I’d read something that Scott Lucken a fly-ball guy wrote several years ago that the game with the toy is the dog’s game. Of course we’d all like “retrieve”… but the dog’s game might be “keep away” or it might be “tug and never let go”. With this in mind I’m not a bit mental about Kory’s game with the toy.

The tug that I’m using is little more than a very long sock with a tennis ball in the end of it (though it’s dressed up quite fancy and has a coil of stretch cord through the length of the “sock”.) What Kory will do is run around the building with it for awhile, shaking it fiercely. I’m especially tickled when he has it held just so that he bats himself on both sides of his own head with the tennis ball (and BC’s are supposed to be smart!)

In the Reward Routine I let him run around with it for awhile amusing himself. Now we have a chain of interesting commands and interactions. I tell him “Bring it!” He’ll trot it over to me. And his reward for bringing it is that we’ll have a long game of tug. After awhile I’ll tell him to “Drop it!” He has to let go. I have this little aversive trick that I do if he doesn’t immediately let go… wiggling my forefinger into his mouth so that it’s uncomfortable to continue holding on; though frankly I don’t have to use that much because he gets the command.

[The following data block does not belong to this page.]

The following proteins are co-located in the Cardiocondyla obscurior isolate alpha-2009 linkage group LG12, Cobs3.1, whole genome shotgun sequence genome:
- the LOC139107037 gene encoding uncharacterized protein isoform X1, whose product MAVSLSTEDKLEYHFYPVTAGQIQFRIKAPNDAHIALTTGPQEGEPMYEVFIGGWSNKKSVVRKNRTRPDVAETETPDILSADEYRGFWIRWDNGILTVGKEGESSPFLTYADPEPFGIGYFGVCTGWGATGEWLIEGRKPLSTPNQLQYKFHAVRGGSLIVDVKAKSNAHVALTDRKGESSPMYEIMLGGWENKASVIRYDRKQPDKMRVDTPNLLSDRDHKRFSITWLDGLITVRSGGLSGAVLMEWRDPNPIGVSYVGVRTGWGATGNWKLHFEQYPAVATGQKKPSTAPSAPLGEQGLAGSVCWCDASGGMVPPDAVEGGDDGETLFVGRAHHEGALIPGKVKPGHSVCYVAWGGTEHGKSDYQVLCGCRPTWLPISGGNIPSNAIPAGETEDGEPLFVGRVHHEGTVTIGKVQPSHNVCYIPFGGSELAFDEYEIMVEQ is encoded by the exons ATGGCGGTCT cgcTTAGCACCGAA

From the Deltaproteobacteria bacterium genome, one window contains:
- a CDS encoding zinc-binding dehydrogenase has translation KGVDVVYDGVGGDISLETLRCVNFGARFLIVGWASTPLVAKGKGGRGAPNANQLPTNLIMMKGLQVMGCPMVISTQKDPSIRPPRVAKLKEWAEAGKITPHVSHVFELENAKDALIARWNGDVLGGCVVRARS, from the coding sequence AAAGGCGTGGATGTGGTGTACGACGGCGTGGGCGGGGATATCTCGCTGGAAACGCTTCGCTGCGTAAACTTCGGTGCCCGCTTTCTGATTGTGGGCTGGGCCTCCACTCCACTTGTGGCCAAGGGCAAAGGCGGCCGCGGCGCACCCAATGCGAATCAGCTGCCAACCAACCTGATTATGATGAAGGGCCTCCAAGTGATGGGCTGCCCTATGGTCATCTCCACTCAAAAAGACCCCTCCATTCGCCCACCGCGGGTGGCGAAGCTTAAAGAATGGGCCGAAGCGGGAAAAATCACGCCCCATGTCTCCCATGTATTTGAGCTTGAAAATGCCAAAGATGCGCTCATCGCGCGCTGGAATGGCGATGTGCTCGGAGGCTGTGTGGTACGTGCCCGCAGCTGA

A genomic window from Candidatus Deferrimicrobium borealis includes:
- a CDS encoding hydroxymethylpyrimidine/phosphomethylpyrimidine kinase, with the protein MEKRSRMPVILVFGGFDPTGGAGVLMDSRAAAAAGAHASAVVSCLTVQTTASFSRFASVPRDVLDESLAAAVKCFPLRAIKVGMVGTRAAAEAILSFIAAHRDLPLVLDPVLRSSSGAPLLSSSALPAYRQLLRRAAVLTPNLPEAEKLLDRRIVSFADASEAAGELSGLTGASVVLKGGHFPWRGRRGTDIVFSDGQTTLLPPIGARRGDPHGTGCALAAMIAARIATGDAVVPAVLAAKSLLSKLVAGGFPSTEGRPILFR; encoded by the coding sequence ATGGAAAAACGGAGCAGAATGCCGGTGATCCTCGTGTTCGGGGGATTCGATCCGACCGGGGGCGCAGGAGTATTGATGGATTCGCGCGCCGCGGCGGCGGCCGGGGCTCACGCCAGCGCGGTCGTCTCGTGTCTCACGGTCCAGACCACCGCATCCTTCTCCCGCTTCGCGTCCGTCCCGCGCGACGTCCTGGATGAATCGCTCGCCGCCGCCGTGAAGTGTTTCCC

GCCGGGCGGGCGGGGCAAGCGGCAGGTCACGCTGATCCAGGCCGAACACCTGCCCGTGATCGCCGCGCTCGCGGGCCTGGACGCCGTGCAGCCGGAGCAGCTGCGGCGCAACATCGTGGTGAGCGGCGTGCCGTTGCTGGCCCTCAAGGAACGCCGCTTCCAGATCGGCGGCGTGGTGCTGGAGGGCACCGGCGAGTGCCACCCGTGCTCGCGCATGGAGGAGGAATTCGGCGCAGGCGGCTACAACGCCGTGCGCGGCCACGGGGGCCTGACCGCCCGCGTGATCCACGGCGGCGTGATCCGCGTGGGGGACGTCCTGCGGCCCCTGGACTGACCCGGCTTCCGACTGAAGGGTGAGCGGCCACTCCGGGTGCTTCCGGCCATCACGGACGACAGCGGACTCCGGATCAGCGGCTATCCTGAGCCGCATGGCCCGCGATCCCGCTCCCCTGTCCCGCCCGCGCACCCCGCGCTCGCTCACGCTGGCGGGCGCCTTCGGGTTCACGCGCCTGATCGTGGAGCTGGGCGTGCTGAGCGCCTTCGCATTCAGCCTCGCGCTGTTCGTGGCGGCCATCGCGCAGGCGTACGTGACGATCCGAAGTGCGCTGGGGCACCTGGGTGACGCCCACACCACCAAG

If there’s a downside to this Reward Routine it is that a considerable amount of time is spent between repetitions of whatever skill we are working on. You know, there just ain’t no sense in being in a big ol’ hurry.



Questions comments & impassioned speeches to Bud Houston: And Check out my new publication the Idea BookAgility Training for a Small Universe available at

How to Get a Dog Out of the Crawlspace

July 16, 2009

One of the interesting statistics that I get with my WordPress blog is a summary of those terms that were used in search engines to find something I’ve written. I came across this interesting phrase a couple of days ago: “How to get a dog out of the crawlspace.”

My mind leapt ahead to imagine the drama unfolding in some poor fellow’s life. His dog is under the house in the crawlspace and won’t come out. He’s at a total loss what to do. So he runs inside and puts the question to Google. Curious, I put the phrase to BING.COM. And I swear I saw no clear path to my web log. Maybe he used a different search engine.

There’s another thing that I noticed… there was no real answer to the question! OMG, we need to help this fellow.

INSTRUCTIONS: How to get a Dog Out of the Crawlspace